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TOM22 is a core component of the mitochondrial protein import complex, spanning the outer mitochondrial membrane. As a tail-anchored protein, TOM22 is inserted into mitochondria post-translationally. The sequence of TOM22, however, allows it to be inserted into the endoplasmic reticulum, if the C-terminus is masked by another sequence or if there is a mutation in the transmembrane domain. Here we report that C- and N- terminal fluorescent protein fusions of TOM22 preferentially localize to the endoplasmic reticulum in mammalian cells. Our finding has relevance for cell biological studies that use TOM22 as a mitochondrial marker, and for attempts to understand the mechanism of TOM22 mitochondrial insertion.
Compartmentalization allows cells to explore a remarkable range of functions. Correct targeting of membrane proteins is essential to the proper function of membrane compartments. Membrane proteins are inserted in a variable set of topologies: C- and N- terminal anchoring of single transmembrane domain proteins, spanning of the membrane with multiple helical TMDs, or beta-barrel insertion. Tail-anchored or C-terminally anchored proteins have a Nout-Cin orientation and have a short, usually basic sequence after the hydrophobic transmembrane domain (TMD) that anchors it in the membrane. The topology of tail-anchored proteins necessitates post-translational membrane insertion and proceeds via competing mechanisms in mitochondria and the endoplasmic reticulum (ER), to the point where dual localization is possible. For example, cytochrome b5 exists in two isoforms which are targeted to mitochondria and the ER.
It is becoming clear that there are subtle sequence differences between ER and mitochondria-targeted tail-anchored proteins, which function to ensure correct localization. These sequence differences are mainly thought to consist of hydrophobicity in the TMD and of basic residues in the C-terminus.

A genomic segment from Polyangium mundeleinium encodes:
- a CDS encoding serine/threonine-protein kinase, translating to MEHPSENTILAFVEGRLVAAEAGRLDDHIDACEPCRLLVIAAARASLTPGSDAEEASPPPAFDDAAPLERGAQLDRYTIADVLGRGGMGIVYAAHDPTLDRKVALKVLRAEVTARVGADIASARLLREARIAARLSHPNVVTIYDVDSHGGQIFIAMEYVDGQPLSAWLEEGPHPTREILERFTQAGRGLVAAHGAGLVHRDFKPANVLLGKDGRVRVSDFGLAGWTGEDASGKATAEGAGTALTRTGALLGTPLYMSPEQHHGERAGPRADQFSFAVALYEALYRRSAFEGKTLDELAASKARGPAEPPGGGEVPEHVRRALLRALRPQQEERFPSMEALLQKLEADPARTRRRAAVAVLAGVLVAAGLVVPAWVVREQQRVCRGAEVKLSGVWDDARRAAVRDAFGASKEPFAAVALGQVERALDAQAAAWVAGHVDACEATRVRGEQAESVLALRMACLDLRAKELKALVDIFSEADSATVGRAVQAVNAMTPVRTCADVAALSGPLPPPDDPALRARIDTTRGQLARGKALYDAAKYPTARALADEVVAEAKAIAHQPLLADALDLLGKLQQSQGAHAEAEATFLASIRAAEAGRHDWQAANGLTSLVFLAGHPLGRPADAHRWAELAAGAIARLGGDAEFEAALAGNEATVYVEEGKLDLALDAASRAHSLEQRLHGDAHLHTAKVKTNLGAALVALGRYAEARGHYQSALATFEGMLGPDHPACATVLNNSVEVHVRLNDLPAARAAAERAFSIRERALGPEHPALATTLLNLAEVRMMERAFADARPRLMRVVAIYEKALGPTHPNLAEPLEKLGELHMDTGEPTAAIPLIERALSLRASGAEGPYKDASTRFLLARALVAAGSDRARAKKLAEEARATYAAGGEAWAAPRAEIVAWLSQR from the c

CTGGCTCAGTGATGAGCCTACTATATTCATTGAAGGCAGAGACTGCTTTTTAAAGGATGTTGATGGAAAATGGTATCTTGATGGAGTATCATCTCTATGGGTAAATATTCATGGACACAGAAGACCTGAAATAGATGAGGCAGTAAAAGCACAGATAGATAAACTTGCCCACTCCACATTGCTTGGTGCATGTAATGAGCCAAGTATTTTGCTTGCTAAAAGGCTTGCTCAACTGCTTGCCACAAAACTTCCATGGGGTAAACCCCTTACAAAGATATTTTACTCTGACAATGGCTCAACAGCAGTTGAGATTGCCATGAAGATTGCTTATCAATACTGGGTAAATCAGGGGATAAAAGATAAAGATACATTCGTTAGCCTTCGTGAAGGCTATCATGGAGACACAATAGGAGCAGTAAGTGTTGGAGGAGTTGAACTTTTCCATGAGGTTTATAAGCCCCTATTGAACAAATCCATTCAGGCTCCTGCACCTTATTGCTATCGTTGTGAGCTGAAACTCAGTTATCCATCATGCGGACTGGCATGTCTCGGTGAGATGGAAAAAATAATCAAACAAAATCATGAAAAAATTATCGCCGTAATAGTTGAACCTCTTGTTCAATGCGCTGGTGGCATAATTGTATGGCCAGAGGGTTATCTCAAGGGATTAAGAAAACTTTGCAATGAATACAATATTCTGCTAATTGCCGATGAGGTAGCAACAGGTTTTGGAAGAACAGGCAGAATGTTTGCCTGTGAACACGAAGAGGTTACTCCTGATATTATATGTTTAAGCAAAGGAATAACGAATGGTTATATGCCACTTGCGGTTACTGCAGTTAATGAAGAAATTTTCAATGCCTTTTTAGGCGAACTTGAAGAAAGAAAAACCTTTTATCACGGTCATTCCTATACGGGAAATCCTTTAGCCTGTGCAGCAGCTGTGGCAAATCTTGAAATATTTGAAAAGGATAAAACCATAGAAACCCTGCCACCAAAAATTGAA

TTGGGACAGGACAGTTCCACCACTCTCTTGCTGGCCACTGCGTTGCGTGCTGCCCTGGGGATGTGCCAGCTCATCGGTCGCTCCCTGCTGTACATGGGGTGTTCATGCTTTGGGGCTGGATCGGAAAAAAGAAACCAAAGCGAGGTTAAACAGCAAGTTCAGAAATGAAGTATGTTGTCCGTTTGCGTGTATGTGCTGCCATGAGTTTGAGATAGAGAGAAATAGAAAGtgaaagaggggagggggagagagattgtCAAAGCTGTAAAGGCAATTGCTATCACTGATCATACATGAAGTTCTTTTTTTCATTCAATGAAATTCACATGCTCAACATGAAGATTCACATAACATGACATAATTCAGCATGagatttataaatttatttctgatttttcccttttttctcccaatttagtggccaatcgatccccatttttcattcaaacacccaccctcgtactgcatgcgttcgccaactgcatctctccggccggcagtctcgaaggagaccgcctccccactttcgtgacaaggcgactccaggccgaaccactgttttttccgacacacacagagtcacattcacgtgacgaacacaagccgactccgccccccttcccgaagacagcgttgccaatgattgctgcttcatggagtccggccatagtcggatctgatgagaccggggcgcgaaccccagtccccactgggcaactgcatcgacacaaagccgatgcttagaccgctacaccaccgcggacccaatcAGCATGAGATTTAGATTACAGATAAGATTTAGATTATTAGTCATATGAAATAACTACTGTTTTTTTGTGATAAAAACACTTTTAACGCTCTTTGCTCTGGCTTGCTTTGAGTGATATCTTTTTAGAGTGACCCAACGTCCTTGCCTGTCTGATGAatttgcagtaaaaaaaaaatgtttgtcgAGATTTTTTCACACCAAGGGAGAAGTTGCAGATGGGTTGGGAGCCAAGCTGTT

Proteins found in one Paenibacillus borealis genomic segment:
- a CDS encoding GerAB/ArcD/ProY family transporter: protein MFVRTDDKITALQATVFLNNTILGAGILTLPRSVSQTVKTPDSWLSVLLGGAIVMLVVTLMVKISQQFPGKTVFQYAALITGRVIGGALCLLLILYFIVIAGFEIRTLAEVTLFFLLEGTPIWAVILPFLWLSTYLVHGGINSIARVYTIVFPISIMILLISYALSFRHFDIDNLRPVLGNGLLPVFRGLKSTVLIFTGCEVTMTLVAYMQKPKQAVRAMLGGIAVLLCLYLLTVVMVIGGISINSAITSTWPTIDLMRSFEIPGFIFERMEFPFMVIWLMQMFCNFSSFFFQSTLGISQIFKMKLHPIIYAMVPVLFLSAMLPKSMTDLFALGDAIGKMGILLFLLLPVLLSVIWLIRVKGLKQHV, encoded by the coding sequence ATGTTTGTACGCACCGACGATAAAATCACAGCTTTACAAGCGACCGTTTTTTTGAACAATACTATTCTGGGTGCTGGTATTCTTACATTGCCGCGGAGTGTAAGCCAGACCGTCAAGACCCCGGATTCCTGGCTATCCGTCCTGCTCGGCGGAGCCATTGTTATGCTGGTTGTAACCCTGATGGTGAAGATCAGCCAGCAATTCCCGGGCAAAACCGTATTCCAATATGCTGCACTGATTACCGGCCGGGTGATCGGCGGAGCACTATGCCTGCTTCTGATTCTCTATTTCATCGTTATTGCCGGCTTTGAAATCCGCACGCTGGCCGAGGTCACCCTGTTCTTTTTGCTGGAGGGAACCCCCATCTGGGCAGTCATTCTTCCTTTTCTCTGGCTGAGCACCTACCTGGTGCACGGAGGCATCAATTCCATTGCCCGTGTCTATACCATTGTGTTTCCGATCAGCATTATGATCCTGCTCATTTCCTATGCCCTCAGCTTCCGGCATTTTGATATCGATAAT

TOM22 is a small outer mitochondrial membrane protein, with one TMD, which is part of the TOM40 protein import complex and a receptor for pro-apoptotic protein Bax. TOM22 is a tail-anchored protein, and hence its targeting depends on the composition of the TMD and a short C-terminal basic sequence, additionally, a small sequence upstream of TMD is implicated in TOM22 targeting mitochondria. Change in the hydrophobicity of TOM22 TMD by replacement of residues with Valines results in its re-localization to the ER. Additionally, it has been demonstrated that increasing the length of the TOM22 C-terminus in yeast by flanking regions of other tailed anchored proteins masks the mitochondrial localization sequence resulting in re-localization to other membrane compartments including ER, while N-terminal fusion doesn’t interfere with TOM22 mitochondrial localization. Here we report that both C- and N-terminal fusions of TOM22 with GFP are preferentially localized to the ER in human cell lines.
Fusions of small mitochondrial proteins are widely used as mitochondrial markers (e.g. COX4). While constructing mitochondrial markers for live-cell imaging we noticed that TOM22 fusions do not localize to mitochondria. The objective of this study is to characterize the cellular localization of TOM22 fluorescent protein fusions in human cells.
The C-termini of tailed anchored membrane proteins govern correct targeting, and therefore masking the C-terminus with a C-terminal fusion has been shown to result in sub-cellular mislocalization in yeast. We examined the localization of N-terminal fusions of the mitochondrial protein TOM22, in order to construct better mitochondrial membrane markers since N-terminal fusions were correctly localized to mitochondria in yeast. Both C- and N- terminal fusions did not insert into the mitochondrial membrane (Fig. 1A, D) in a human cell line, preferentially localizing to an endomembrane system resembling the ER. We, therefore, confirmed that the TOM22 fusion localizes to the ER and found significant colocalization (Pearson correlation coefficient 0.93; Fig. 1B-C).